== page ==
Australia's aged care workers will get paid pandemic leave to prevent coronavirus outbreaks

Aged care workers will now receive paid pandemic leave. (AAP)

The Fair Work Commission has determined that aged care workers who must take sick leave because of coronavirus should receive paid pandemic leave.

Casual aged care workers will be eligible for paid pandemic leave after a Fair Work Commission decision to try to prevent the spread of COVID-19.

The variations will take effect from Wednesday and will remain in effect for three months, the commission said in a ruling released late on Monday.

Many of the recent deaths in Victoria's second wave of the COVID-19 pandemic have been linked to outbreaks at aged care facilities, which prompted the Fair Work Commission to act.

Medical staff are seen preparing to transport people from the St Basils Home for the Aged Care in Fawkner, Victoria.

"There is a real risk that employees who do not have access to leave entitlements might not report COVID-19 symptoms which might require them to self-isolate, but rather seek to attend for work out of financial need," it said.

"This represents a significant risk to infection control measures.

"These matters weigh significantly in favour of the introduction of a paid pandemic leave entitlement."

There are currently 80 outbreaks and 764 active cases of the virus in private aged care residences.

Chief Health Officer Brett Sutton said on Tuesday there were 88 cases now at Estia Health Aged Care in Ardeer, 86 cases linked to some Basil's Homes for the Aged in Faulkner and 82 cases linked associated with Epping Gardens.

Seventy-six have been linked to Kirkbrae Presbyterian Homes in Kilsyth, 62 cases linked to Menarock Life in Essendon and 53 connected to Glendale Aged Care in Werribee.

Premier Daniel Andrews has said people who are going to work sick - including those who work at aged care facilities - are the "biggest driver" of the state's second wave.

But the union movement said many of those people could not afford not to work.

Medical staff outside St Basil’s Home for the Aged Care in Fawkner, which has had an outbreak of COVID-19, Melbourne, Saturday, July 25, 2020.

Australian Council of Trade Unions secretary Sally McManus said the decision does not go far enough.

"We welcome the decision but this still does not remove the trap door for casual workers with irregular hours," she said in a statement.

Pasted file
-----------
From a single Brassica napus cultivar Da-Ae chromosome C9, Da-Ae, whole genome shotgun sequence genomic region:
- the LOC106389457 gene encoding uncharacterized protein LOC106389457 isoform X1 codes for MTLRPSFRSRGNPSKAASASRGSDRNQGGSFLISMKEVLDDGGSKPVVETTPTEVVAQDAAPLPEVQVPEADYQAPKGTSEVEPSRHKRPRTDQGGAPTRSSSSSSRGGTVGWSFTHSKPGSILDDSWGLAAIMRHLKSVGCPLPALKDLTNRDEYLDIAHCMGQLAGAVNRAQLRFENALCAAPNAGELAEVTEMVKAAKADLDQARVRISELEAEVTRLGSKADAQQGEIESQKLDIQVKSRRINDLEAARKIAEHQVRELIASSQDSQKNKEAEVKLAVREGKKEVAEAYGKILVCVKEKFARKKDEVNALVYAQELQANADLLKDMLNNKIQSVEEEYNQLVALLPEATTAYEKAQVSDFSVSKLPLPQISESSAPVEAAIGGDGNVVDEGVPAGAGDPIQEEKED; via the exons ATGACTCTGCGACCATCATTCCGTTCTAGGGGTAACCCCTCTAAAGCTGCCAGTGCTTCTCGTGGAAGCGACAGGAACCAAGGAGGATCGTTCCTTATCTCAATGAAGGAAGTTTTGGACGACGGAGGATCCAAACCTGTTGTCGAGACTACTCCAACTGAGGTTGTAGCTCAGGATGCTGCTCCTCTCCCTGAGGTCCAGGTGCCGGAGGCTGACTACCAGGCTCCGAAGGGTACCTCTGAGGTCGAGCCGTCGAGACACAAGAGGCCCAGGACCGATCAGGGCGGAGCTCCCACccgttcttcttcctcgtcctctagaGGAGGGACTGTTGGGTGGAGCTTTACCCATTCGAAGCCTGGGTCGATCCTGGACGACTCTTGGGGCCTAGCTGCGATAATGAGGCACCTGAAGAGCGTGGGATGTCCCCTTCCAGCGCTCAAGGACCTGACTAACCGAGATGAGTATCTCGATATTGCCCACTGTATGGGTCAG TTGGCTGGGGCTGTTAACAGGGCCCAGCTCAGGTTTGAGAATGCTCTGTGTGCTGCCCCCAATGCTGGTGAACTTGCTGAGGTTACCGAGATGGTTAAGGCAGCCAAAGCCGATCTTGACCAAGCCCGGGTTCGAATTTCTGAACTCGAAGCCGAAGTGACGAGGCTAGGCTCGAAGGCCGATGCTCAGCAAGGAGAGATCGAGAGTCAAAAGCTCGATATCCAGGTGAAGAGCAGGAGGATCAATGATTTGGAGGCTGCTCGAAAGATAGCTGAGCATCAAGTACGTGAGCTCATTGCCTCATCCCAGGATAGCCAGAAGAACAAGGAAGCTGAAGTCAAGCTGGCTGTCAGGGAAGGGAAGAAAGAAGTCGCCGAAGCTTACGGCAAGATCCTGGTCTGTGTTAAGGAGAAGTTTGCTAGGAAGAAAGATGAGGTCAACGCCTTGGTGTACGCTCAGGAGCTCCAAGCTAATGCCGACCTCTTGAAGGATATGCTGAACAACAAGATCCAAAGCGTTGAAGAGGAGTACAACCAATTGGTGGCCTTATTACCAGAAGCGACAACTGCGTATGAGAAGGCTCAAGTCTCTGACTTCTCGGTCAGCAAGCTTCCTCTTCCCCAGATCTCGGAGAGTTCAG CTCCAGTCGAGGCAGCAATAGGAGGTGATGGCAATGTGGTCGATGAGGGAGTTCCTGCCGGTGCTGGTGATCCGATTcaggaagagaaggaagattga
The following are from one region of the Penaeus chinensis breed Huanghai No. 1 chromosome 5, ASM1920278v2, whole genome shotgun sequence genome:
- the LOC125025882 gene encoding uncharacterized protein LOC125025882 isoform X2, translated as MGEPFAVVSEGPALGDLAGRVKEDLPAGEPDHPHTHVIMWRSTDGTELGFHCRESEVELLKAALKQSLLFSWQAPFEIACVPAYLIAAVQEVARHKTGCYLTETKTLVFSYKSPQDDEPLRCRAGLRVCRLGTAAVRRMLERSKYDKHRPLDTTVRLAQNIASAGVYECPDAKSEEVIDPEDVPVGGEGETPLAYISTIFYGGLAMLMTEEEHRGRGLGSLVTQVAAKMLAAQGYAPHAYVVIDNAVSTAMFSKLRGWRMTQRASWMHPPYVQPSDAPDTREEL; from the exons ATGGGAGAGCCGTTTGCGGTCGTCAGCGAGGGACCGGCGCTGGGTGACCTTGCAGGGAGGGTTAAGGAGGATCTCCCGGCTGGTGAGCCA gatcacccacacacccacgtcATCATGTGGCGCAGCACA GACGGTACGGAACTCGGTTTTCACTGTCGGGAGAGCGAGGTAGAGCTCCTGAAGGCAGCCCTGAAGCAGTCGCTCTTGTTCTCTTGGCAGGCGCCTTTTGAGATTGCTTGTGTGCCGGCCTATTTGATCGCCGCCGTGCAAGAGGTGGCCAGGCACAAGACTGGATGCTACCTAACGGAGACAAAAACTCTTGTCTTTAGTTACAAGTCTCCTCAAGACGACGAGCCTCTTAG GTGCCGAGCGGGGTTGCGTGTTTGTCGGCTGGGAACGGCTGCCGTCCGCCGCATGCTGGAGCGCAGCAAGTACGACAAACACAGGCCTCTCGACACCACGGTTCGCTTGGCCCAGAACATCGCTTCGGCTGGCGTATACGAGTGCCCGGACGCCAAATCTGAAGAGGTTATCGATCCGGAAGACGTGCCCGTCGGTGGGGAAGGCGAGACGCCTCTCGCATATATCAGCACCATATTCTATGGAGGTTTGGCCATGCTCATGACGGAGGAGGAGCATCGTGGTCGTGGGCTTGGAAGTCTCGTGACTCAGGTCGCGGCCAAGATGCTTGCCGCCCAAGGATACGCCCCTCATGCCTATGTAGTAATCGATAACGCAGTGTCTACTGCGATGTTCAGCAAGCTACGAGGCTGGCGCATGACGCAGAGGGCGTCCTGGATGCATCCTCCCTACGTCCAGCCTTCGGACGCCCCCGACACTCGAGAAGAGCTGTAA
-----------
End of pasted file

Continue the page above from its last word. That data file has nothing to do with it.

"What this decision shows is that there is a need for paid pandemic leave and while the economy is struggling it should be government funded for all workers so no-one is even considering having to go to work with mild symptoms just to pay the bills."

Signage for the Hawthorn Grange aged care facility

The Victorian government is now providing a $300 payment for workers who can't go to work after testing for COVID-19.

A further $1500 hardship payment is available if the test result is positive.

The Fair Work Commission says the pandemic leave will:

  • apply to workers who are required by their employer or a government medical authority or on the advice of a medical practitioner to self-isolate because they display COVID-19 symptoms or have come into contact with a suspected case;
  • is limited to up to two weeks' paid leave on each occasion of self-isolation;
  • not be paid to workers who are able to work at home or remotely during self-isolation.

Residents in metropolitan Melbourne are subject to stay-at-home orders and can only leave home for essential work, study, exercise or care responsibilities. It is also mandatory to wear masks in public.

People in Australia must stay at least 1.5 metres away from others. Check your state’s restrictions on gathering limits.

If you are experiencing cold or flu symptoms, stay home and arrange a test by calling your doctor or contact the Coronavirus Health Information Hotline on 1800 020 080.

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